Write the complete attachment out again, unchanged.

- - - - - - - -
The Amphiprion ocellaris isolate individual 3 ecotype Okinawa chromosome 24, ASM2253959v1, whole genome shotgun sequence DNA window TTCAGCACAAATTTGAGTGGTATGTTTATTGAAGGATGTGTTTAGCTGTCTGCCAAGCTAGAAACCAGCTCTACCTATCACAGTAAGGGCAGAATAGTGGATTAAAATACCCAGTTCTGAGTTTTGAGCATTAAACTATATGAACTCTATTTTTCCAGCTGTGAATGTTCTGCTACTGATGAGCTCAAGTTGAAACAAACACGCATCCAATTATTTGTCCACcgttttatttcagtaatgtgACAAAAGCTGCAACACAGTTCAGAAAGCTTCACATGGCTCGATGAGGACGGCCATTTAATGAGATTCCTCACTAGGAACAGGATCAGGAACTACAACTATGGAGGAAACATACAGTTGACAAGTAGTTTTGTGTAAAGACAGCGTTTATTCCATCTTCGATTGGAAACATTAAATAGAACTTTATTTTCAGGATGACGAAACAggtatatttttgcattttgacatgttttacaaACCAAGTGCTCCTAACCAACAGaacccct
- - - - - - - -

The Amphiprion ocellaris isolate individual 3 ecotype Okinawa chromosome 24, ASM2253959v1, whole genome shotgun sequence DNA window TTCAGCACAAATTTGAGTGGTATGTTTATTGAAGGATGTGTTTAGCTGTCTGCCAAGCTAGAAACCAGCTCTACCTATCACAGTAAGGGCAGAATAGTGGATTAAAATACCCAGTTCTGAGTTTTGAGCATTAAACTATATGAACTCTATTTTTCCAGCTGTGAATGTTCTGCTACTGATGAGCTCAAGTTGAAACAAACACGCATCCAATTATTTGTCCACcgttttatttcagtaatgtgACAAAAGCTGCAACACAGTTCAGAAAGCTTCACATGGCTCGATGAGGACGGCCATTTAATGAGATTCCTCACTAGGAACAGGATCAGGAACTACAACTATGGAGGAAACATACAGTTGACAAGTAGTTTTGTGTAAAGACAGCGTTTATTCCATCTTCGATTGGAAACATTAAATAGAACTTTATTTTCAGGATGACGAAACAggtatatttttgcattttgacatgttttacaaACCAAGTGCTCCTAACCAACAGaacccct